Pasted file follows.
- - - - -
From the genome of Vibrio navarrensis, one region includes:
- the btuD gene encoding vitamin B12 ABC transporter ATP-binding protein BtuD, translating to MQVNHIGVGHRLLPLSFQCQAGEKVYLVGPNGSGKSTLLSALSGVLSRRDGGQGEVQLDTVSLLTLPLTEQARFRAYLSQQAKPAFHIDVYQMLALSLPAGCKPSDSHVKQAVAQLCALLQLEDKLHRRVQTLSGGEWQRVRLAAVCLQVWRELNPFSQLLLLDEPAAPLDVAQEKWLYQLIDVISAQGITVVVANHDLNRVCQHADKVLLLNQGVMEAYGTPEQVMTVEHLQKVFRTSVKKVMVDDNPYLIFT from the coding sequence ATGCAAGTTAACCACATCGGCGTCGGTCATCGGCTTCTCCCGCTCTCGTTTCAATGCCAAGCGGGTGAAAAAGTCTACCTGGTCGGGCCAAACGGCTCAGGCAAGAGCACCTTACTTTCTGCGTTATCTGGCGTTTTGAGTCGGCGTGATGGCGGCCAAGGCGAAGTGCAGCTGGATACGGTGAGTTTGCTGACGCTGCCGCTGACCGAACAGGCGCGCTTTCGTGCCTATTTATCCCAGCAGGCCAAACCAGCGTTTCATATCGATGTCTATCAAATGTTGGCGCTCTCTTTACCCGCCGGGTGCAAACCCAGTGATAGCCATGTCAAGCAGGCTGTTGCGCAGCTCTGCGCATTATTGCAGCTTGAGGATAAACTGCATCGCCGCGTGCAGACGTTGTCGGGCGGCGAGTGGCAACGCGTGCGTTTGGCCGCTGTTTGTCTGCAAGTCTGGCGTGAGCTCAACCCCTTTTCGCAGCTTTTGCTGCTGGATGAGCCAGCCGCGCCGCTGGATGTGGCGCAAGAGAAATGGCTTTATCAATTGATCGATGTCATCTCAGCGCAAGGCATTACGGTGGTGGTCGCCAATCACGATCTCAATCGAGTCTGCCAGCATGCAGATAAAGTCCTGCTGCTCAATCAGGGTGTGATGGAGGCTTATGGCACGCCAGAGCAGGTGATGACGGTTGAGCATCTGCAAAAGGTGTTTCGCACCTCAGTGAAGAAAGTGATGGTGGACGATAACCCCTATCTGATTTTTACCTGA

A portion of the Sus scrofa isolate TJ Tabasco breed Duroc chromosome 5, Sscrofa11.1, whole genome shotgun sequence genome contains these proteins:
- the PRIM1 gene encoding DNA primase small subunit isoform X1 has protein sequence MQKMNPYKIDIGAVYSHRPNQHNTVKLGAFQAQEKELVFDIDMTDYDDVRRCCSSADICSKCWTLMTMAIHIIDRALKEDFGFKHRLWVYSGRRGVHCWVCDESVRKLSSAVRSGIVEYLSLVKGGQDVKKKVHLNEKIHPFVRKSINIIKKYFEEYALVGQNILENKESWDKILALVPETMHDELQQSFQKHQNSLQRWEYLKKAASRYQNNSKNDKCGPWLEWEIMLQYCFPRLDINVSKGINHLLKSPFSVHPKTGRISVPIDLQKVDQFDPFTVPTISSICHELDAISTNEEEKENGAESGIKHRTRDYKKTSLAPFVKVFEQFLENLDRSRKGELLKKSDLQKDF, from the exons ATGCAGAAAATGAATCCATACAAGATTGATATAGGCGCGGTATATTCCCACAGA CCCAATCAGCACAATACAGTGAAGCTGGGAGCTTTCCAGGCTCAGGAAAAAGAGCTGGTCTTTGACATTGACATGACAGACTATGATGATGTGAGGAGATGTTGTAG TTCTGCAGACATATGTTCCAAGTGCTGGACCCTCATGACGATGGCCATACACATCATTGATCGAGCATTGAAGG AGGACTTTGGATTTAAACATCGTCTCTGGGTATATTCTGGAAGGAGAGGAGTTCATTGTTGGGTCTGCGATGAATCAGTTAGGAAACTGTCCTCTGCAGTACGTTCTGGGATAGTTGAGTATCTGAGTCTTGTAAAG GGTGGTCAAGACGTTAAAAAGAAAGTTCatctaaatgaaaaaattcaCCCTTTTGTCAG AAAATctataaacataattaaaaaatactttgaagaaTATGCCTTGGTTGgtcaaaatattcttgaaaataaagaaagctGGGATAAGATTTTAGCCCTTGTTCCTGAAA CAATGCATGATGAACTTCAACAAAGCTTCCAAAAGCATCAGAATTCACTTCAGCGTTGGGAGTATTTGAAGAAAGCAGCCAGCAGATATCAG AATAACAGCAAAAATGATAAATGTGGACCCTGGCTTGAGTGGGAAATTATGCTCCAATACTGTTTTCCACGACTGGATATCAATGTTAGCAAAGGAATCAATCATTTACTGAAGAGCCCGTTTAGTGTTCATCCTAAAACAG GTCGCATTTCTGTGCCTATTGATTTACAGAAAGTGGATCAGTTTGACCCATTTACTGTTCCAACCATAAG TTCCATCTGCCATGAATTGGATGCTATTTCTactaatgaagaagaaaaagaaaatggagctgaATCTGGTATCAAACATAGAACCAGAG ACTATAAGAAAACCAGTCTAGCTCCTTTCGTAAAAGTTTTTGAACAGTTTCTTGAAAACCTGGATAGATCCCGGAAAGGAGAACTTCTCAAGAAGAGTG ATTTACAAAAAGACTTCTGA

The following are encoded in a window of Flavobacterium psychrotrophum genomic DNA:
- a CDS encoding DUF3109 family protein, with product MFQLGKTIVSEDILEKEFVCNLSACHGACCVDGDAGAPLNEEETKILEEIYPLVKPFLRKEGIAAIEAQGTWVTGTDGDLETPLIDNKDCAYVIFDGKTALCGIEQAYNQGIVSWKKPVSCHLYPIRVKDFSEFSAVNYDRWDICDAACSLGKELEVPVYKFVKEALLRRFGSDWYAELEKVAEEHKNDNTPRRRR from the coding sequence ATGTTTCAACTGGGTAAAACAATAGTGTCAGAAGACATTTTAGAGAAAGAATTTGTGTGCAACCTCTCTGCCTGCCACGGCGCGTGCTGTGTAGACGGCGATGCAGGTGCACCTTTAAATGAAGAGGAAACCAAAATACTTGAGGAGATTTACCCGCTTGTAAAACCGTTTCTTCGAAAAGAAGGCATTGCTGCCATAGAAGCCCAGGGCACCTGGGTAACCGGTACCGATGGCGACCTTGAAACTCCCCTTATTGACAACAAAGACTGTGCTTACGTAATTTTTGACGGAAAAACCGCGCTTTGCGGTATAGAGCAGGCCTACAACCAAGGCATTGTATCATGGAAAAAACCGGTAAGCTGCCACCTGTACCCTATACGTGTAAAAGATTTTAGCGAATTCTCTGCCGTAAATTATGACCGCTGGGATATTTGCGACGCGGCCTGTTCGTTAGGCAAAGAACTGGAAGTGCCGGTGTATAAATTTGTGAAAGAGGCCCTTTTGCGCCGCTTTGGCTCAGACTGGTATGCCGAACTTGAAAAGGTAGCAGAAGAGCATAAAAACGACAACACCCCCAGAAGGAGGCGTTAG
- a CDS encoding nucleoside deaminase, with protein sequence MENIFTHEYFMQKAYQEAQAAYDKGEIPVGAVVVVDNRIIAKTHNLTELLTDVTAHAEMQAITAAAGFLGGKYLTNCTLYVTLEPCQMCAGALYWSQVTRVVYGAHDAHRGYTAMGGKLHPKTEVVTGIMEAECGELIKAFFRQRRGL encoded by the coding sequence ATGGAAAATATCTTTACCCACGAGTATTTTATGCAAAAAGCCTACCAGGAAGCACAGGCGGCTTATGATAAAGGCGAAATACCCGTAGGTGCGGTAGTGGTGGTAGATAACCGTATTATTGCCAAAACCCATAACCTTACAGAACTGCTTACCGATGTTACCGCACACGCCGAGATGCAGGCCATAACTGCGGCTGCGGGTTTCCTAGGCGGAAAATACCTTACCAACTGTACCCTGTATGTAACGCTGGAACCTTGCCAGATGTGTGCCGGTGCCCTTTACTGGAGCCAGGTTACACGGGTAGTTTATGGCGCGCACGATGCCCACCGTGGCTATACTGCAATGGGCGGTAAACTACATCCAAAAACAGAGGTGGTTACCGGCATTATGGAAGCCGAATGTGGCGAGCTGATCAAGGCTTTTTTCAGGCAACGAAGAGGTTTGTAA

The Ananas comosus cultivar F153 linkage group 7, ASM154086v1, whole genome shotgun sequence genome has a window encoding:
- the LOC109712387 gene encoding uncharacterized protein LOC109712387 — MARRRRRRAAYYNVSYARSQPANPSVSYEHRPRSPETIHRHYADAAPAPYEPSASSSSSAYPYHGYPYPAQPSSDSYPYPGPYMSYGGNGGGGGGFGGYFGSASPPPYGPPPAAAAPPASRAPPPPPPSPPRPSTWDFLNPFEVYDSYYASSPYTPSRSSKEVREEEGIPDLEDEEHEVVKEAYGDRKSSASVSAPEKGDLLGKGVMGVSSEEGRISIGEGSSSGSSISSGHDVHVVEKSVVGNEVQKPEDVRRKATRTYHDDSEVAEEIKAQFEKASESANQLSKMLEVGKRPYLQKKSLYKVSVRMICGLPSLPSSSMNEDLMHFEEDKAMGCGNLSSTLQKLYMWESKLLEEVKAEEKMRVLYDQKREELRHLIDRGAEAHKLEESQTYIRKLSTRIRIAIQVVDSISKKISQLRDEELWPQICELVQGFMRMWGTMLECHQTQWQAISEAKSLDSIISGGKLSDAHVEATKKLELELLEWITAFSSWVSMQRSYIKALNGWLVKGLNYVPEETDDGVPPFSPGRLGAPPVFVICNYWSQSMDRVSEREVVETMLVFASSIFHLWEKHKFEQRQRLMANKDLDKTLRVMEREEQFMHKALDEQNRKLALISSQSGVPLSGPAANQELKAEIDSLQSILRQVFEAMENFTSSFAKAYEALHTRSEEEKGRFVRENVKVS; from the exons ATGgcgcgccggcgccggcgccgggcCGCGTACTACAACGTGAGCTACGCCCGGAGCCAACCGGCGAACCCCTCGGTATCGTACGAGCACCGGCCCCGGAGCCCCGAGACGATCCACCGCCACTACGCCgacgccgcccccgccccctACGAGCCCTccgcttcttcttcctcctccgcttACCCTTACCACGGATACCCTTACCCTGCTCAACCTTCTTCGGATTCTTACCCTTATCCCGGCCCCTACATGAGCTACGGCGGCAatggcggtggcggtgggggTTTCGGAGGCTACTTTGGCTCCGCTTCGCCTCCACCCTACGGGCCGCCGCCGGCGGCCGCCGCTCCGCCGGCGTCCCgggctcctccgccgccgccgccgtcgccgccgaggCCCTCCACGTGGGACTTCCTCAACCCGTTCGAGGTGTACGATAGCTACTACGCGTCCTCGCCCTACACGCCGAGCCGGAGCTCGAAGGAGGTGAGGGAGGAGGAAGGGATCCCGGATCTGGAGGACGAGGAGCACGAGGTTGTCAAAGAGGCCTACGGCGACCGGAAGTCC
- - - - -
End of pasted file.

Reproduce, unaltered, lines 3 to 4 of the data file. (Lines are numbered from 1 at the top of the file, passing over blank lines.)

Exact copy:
A portion of the Sus scrofa isolate TJ Tabasco breed Duroc chromosome 5, Sscrofa11.1, whole genome shotgun sequence genome contains these proteins:
- the PRIM1 gene encoding DNA primase small subunit isoform X1 has protein sequence MQKMNPYKIDIGAVYSHRPNQHNTVKLGAFQAQEKELVFDIDMTDYDDVRRCCSSADICSKCWTLMTMAIHIIDRALKEDFGFKHRLWVYSGRRGVHCWVCDESVRKLSSAVRSGIVEYLSLVKGGQDVKKKVHLNEKIHPFVRKSINIIKKYFEEYALVGQNILENKESWDKILALVPETMHDELQQSFQKHQNSLQRWEYLKKAASRYQNNSKNDKCGPWLEWEIMLQYCFPRLDINVSKGINHLLKSPFSVHPKTGRISVPIDLQKVDQFDPFTVPTISSICHELDAISTNEEEKENGAESGIKHRTRDYKKTSLAPFVKVFEQFLENLDRSRKGELLKKSDLQKDF, from the exons ATGCAGAAAATGAATCCATACAAGATTGATATAGGCGCGGTATATTCCCACAGA CCCAATCAGCACAATACAGTGAAGCTGGGAGCTTTCCAGGCTCAGGAAAAAGAGCTGGTCTTTGACATTGACATGACAGACTATGATGATGTGAGGAGATGTTGTAG TTCTGCAGACATATGTTCCAAGTGCTGGACCCTCATGACGATGGCCATACACATCATTGATCGAGCATTGAAGG AGGACTTTGGATTTAAACATCGTCTCTGGGTATATTCTGGAAGGAGAGGAGTTCATTGTTGGGTCTGCGATGAATCAGTTAGGAAACTGTCCTCTGCAGTACGTTCTGGGATAGTTGAGTATCTGAGTCTTGTAAAG GGTGGTCAAGACGTTAAAAAGAAAGTTCatctaaatgaaaaaattcaCCCTTTTGTCAG AAAATctataaacataattaaaaaatactttgaagaaTATGCCTTGGTTGgtcaaaatattcttgaaaataaagaaagctGGGATAAGATTTTAGCCCTTGTTCCTGAAA CAATGCATGATGAACTTCAACAAAGCTTCCAAAAGCATCAGAATTCACTTCAGCGTTGGGAGTATTTGAAGAAAGCAGCCAGCAGATATCAG AATAACAGCAAAAATGATAAATGTGGACCCTGGCTTGAGTGGGAAATTATGCTCCAATACTGTTTTCCACGACTGGATATCAATGTTAGCAAAGGAATCAATCATTTACTGAAGAGCCCGTTTAGTGTTCATCCTAAAACAG GTCGCATTTCTGTGCCTATTGATTTACAGAAAGTGGATCAGTTTGACCCATTTACTGTTCCAACCATAAG TTCCATCTGCCATGAATTGGATGCTATTTCTactaatgaagaagaaaaagaaaatggagctgaATCTGGTATCAAACATAGAACCAGAG ACTATAAGAAAACCAGTCTAGCTCCTTTCGTAAAAGTTTTTGAACAGTTTCTTGAAAACCTGGATAGATCCCGGAAAGGAGAACTTCTCAAGAAGAGTG ATTTACAAAAAGACTTCTGA